ApplicationsElectromagnetic induction is the fundamental operating principles oftransformers, inductors and many types of electrical motors, generators andsolenoids:In an electric motor, the motor has coils turning inside magnetic fields, and acoil turning inside a magnetic field induces an emf. This emf, known as theback emf, acts against the applied voltage that’s causing the motor to spin inthe first place, and reduces the current flowing through the coils.In AC generators, conductors forming an electric circuit are made to movethrough a magnetic field.

By Faraday’s law an emf is induced in the conductorsand thus a source of emf is created. A generator convert mechanical energy intoelectrical energy.In a transformer, alternating current from primary coil moves quickly back andforth across the secondary coil. The moving magnetic field caused by thechanging flux induces a current in the secondary coil, stepping the voltageeither up or down. FormulaeThe image above shows a conductor moving backwards and forth between a magnet.

The formula used to calculate induced emf is:E = Blv (measuredin volts).B is the flux density measured in tesla, l is the length of the conductormeasured in metres and v is the conductor velocity measured in metres persecond.The equation above assumes the conductor moves through the magnetic field at a90?however when the conductor moves through at an angle ??, the equation is:E = Blv sin?The first equation is for a linear conductor. There are also loop conductors wheretotal emf is doubled, 2Blv sin?. If the loop has numerous turns it is now acoil and the number of turns in the coil, N, must be considered in the equation,therefore the total emf for a loop conductor is:E = 2NBlv sin?InductanceBefore examining inductance, firstly Inductors must be discussed. Aninductors is a components used when the property of inductance is required in acircuit and it is basically a coil of wire. Inductance can be thought of as thechange in current and flux linkages that induces emf in a circuit.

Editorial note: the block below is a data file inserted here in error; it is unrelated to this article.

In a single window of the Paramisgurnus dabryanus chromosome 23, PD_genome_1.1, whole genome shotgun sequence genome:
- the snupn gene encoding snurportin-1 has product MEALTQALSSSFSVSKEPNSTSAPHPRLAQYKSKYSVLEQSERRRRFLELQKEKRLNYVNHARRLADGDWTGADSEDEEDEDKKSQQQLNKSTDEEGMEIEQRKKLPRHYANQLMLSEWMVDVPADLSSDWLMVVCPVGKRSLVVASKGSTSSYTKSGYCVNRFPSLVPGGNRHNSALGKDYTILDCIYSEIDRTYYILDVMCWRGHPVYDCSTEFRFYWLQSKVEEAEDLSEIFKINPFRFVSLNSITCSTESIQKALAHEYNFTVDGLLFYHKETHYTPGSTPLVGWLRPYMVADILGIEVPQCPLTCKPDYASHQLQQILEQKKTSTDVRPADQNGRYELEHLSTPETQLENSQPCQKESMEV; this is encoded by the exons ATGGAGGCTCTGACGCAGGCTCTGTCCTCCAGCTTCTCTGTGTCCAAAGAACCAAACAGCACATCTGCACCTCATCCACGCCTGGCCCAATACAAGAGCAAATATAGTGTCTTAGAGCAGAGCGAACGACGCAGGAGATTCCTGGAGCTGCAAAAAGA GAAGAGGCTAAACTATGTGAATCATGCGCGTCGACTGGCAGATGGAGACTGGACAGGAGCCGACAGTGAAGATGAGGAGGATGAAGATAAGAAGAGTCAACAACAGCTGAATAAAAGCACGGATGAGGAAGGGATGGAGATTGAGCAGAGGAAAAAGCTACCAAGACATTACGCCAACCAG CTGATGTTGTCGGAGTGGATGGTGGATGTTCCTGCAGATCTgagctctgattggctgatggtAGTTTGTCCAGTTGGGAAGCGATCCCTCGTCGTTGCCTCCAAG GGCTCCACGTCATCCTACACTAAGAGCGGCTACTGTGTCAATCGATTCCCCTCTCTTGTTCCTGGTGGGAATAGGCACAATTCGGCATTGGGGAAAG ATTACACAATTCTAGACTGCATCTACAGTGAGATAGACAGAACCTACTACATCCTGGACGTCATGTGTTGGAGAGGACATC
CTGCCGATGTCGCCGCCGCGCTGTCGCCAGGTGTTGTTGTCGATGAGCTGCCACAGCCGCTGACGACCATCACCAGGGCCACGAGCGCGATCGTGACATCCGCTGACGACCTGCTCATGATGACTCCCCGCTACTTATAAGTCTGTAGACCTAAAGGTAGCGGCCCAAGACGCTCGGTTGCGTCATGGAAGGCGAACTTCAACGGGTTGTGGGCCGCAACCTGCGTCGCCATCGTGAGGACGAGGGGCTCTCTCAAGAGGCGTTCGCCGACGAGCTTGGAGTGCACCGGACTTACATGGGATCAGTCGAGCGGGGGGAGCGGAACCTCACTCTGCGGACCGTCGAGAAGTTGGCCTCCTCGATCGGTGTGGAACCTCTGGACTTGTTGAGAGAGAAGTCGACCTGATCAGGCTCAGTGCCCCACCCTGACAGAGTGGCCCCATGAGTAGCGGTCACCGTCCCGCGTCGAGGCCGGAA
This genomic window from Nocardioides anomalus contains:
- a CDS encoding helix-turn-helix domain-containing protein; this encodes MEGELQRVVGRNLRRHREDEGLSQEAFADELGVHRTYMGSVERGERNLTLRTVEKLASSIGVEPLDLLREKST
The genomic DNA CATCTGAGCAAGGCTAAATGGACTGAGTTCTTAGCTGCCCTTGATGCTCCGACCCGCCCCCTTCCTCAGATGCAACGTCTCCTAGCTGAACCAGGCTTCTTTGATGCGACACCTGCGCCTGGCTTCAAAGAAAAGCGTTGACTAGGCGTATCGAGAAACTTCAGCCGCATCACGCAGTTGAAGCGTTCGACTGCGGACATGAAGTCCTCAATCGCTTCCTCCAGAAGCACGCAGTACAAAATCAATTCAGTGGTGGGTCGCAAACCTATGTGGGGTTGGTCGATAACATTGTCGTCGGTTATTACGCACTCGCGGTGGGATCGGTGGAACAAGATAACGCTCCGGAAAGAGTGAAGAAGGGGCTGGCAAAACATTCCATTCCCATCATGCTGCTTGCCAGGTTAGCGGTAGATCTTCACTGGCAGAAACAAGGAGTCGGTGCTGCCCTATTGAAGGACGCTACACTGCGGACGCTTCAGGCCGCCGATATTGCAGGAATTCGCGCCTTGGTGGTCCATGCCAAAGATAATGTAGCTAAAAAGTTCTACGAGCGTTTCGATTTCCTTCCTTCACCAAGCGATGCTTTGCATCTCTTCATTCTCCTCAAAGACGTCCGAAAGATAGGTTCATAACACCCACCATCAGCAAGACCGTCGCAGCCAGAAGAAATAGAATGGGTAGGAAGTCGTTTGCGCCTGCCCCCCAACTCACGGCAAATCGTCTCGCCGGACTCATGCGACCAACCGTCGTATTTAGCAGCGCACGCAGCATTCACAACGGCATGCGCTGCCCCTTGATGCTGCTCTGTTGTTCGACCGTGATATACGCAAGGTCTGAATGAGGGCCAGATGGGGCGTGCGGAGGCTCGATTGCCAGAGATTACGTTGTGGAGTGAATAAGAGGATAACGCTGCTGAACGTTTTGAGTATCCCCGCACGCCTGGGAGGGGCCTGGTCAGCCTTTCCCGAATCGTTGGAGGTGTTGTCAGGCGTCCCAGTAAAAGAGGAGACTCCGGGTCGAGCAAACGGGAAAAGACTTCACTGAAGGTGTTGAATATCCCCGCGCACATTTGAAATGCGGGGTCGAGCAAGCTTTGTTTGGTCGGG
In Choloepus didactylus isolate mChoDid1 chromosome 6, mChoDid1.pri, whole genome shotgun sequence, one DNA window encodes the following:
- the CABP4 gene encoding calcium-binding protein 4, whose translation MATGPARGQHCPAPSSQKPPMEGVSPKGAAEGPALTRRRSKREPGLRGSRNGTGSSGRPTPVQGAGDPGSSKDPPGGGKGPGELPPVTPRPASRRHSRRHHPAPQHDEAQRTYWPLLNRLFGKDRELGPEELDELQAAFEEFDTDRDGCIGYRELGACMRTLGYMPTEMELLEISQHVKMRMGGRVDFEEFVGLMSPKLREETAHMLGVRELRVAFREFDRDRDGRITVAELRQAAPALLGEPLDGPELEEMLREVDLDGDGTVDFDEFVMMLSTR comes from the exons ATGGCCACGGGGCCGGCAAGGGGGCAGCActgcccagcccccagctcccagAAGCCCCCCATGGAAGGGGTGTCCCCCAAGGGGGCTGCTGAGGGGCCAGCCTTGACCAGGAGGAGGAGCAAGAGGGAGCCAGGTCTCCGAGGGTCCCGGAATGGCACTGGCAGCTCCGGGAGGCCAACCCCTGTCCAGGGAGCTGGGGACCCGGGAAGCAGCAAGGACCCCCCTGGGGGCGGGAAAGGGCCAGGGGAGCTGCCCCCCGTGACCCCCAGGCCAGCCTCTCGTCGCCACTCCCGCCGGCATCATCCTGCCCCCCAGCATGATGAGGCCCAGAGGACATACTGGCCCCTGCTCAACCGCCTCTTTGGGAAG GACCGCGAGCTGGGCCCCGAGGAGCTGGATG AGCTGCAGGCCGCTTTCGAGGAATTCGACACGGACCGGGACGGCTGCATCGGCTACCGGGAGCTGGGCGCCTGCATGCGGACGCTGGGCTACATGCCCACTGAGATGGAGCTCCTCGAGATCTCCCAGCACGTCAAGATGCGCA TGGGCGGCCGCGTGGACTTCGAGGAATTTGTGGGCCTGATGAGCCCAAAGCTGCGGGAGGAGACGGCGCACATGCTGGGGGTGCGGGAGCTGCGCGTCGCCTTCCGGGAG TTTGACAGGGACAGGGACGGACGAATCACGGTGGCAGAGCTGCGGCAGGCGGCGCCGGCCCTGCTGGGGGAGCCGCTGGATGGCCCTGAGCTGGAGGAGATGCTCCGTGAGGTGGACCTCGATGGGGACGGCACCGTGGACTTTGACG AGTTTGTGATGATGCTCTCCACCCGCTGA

There aretwo types of inductance, self and mutual inductance. Self inductance is whenthe emf is induced in the same circuit as that in which there is a change offlux due to current change and mutual inductance is when emf is induced in acircuit but the change in flux due to current change is in an adjacent circuit.The equations for measuring induced emf in a coil of N turns is: The change in flux, measured in webers in d? and dt is the timetaken for the flux to change in seconds.Taking current into account to actually find the inductance of a coil is givenby: Where L is inductance measured in Henry, change in flux, measured in webers, d? = ? and I iscurrent measured in amperes. Putting those two equations together results in: Where dI is change in current and dt is the time taken for the current tochange.The minus sign in the induced emf equations represents the direction of emfgiven by Lenz’s Law.Going back to inductors, there are a number of factors that affect the inductanceof an inductor including:·        Number of turns in a wire – more turns moreinductance.·        Arrangement of turns – the shorter and thickerthe coil of wire, the higher the inductance.·        Cross-sectional area of the coil of wire – the greaterthe area, the higher the inductance.·        Presence of a magnetic core in the wireAn inductor can store energy,measured in joules, in its magnetic field and to calculate it, the formula is: Another aspect to consider when calculating inductance is Reluctance which isthe magnetic resistance of a magnetic circuit to the presence of magnetic flux,however it is not necessary to know at this point in the understanding ofelectromagnetic induction.